Combine could help clean up college game

Alex Marvez of FOXSports.com believes that banning players who accept extra benefits from the NFL scouting combine could help clean up college football.

Based on athletic talent alone, defensive end Robert Quinn should be invited to the NFL Scouting Combine this week.

That doesn't make it right.

Quinn — a likely top-10 pick in the April NFL draft — and University of North Carolina teammates Marvin Austin and Greg Little were suspended for the entire 2010 season after taking illegal benefits from an agent. Their selfish actions didn't just derail what was projected as a banner year for the Tar Heels. The trio, along with other UNC players who received lesser penalties for similar infractions, is representative of the ongoing payola crisis in college football.

"It's a huge problem if you believe in the integrity of the college and pro game," said Rick Smith, a prominent Chicago-based agent for Priority Sports and Entertainment. "That should be everything. The rules are there for a reason — for people to follow, not completely ignore."

Yet, at the same time, the NFL is overlooking such behavior by welcoming players whose eligibility was stripped, like Quinn, Austin and Little, for workouts in Indianapolis. The league did the same previously for top prospects like Dez Bryant and Andre Smith after they washed out of the college ranks.

This must stop.

Players who knowingly stray from the straight and narrow shouldn't be given the same professional courtesy as those who follow the rules (or at least weren't caught doing otherwise — let's not be naive here). The same argument can be made against those prospects who committed off-field transgressions that would result in discipline under the NFL's personal-conduct policy.

Take the case of Quinn, who accepted $5,642 in jewelry and travel benefits. Rather than hearing the NFL Network glorify his physical prowess during its upcoming Combine coverage, the focus would instead be on why Quinn isn't participating in the event. Those prospects who stayed eligible would rightfully be given the spotlight.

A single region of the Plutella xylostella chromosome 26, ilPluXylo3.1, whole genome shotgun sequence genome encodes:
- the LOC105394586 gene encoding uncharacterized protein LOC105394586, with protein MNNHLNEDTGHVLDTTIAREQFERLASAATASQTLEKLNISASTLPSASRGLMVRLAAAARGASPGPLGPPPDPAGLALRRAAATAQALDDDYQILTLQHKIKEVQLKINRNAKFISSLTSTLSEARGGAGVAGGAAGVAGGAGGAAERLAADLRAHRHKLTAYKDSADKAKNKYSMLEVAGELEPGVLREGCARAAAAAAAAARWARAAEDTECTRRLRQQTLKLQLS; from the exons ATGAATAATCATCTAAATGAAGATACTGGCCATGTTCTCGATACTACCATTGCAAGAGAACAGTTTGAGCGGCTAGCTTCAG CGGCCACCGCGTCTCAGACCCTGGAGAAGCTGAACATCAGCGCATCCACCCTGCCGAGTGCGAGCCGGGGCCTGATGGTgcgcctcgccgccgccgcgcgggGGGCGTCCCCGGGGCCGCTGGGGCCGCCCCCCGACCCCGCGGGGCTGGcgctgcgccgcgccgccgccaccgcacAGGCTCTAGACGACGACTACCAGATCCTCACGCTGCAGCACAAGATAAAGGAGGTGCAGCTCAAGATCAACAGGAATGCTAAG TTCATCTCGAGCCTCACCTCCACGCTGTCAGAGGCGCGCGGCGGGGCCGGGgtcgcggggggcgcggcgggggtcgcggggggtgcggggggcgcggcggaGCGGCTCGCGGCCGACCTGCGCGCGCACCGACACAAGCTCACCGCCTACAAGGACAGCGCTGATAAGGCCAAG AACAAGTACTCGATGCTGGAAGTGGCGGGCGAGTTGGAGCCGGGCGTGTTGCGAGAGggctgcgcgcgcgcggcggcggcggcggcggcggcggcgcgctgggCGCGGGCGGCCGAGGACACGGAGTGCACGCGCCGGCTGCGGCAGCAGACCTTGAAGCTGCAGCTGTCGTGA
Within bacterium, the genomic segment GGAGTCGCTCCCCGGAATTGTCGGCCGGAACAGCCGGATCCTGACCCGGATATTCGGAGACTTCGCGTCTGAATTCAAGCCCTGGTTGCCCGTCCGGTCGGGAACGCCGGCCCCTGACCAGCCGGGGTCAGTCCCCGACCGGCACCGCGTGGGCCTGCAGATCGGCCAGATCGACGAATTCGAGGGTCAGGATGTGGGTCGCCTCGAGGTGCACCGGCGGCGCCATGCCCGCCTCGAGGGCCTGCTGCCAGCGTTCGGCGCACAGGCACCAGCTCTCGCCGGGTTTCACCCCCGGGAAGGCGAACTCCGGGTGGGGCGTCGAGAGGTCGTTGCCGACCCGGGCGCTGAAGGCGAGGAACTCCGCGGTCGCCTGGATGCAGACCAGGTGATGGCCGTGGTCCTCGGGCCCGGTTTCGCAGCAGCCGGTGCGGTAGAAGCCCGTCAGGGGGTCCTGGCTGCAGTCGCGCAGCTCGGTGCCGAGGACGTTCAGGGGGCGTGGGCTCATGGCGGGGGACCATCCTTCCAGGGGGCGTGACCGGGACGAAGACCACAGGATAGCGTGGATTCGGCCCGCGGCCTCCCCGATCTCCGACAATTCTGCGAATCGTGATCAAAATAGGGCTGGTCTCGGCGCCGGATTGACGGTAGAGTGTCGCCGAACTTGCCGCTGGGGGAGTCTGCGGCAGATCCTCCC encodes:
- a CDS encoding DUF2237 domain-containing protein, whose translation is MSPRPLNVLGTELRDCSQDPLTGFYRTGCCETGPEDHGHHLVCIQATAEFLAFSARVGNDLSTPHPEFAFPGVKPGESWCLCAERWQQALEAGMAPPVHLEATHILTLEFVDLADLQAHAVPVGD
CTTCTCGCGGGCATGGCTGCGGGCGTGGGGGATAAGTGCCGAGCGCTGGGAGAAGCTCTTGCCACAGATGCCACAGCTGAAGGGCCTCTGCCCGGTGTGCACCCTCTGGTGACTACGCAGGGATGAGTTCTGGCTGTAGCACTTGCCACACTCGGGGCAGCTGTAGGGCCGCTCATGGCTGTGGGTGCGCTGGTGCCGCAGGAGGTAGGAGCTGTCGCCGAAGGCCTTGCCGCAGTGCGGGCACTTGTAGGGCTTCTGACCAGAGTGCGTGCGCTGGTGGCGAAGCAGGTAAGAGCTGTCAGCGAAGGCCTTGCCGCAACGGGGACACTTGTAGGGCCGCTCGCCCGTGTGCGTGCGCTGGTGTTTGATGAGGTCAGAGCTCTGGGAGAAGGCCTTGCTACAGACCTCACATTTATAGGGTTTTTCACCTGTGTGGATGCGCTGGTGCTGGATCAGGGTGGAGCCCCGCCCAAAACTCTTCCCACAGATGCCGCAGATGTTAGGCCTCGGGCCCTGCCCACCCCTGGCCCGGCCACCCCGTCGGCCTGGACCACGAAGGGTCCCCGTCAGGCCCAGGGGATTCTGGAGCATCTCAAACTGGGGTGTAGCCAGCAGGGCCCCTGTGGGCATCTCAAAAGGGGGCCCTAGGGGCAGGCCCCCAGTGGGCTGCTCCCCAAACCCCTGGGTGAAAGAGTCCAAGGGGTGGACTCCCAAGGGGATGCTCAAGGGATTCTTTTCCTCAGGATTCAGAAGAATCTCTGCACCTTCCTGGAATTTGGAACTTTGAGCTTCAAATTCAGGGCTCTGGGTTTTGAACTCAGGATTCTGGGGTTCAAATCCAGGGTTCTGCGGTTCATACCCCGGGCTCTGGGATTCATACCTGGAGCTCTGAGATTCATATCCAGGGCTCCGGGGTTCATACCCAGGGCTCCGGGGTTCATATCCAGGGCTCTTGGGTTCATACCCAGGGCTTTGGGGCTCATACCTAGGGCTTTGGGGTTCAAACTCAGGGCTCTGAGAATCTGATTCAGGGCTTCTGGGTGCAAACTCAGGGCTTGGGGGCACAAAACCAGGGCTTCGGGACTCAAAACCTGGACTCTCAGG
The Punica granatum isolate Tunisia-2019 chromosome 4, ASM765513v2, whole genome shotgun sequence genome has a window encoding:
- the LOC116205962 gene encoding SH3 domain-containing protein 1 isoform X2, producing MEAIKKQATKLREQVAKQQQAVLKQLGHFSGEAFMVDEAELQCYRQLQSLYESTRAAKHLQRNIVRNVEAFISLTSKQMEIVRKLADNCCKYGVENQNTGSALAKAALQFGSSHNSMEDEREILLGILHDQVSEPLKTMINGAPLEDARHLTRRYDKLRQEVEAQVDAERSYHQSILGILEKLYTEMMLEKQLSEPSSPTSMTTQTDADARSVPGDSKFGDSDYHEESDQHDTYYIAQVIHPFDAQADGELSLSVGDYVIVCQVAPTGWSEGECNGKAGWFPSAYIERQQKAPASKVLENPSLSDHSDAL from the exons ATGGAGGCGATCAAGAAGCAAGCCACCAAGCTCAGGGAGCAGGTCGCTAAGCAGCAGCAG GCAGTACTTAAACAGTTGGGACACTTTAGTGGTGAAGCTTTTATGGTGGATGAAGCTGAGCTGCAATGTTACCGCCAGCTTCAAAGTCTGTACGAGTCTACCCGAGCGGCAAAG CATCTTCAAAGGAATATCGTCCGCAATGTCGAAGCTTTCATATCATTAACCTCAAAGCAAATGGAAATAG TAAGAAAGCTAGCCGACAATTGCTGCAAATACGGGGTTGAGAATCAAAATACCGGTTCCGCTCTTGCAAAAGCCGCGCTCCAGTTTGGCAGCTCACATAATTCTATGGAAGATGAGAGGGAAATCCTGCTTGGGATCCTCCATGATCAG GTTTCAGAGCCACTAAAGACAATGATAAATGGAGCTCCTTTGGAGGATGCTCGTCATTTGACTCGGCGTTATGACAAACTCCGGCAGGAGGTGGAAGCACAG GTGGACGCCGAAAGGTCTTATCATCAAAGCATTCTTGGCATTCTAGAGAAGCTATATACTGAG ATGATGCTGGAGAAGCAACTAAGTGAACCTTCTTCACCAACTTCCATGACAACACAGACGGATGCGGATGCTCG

Barring tainted players like Quinn wouldn't destroy their draft stock. They could still participate in their respective college's pro-day workout as well as private sessions and interviews with NFL teams as part of the usual vetting process.

But a Combine ban would send a chilling message that might make some tempted college stars think twice before doing the wrong thing.

By the way, this wasn't my brainchild. An NFL head coach told me last fall that Troy Vincent, a former player turned league executive, planned to pitch the idea to commissioner Roger Goodell.

That never happened, according to a league spokesman. Vincent wasn't made available for comment.

"Right now we don't have a system in place where either the agents or student-athletes have a healthy fear," said Rick Smith, the agent. "What's the answer? We don't know yet. That's what everyone is trying to figure out."

The NFL and NFL Players Association might not be able to agree on a labor pact, but both sides know that what Smith describes as the "wild, wild West" of illegal recruiting and improper benefits must finally be addressed.

Although long willing to serve as the NFL's farm system, colleges are becoming frustrated enough to publicly complain about the lack of rules enforcement help from the league and players union.

During last year's Southeastern Conference media day, Alabama head coach Nick Saban went so far as to say he might consider banning NFL scouts from the Tuscaloosa campus (whether he did or didn't do that briefly last August remains unclear). These comments came as Crimson Tide defensive end Marcell Dareus was being investigated for accepting payola that ultimately resulted in a two-game NCAA suspension.

And, yes, Dareus is headed to the Combine, as is Georgia wide receiver A.J. Green, who was suspended for four games last season after selling one of his college jerseys to an agent.

"We treat the NFL as well as anybody in the United States when they come to Alabama," Saban said. "If something doesn't go on from their end to control what they're doing to affect our players, then I'm not sure that same hospitality will be welcomed in the future."

Southern Cal was hit last year with heavy NCAA sanctions, including a postseason bowl ban, for violations that included star running back Reggie Bush and his family receiving improper benefits. The school recently hosted a symposium that included representatives of the NFL, NFLPA, NCAA, SEC and Pac-12 to discuss how university athletic departments can better deal with unscrupulous agents trying to prematurely sign pro prospects.

Smith was one of the agents invited to speak at the event. He is encouraged that communication has improved between various governing bodies. That should result in better rules enforcement. One of Smith's peers, Gary Wichard, received a nine-month suspension by the NFLPA (the governing body for NFL agents) because of his involvement with Austin at North Carolina.

"Everybody is collectively on the same page trying to solve the problem," Smith said. "Each group may have a different approach to it, but everyone is at least talking. When people start making this a priority is when things will gradually start to change."

Drawing attention to those efforts with a Combine ban will accelerate the process.

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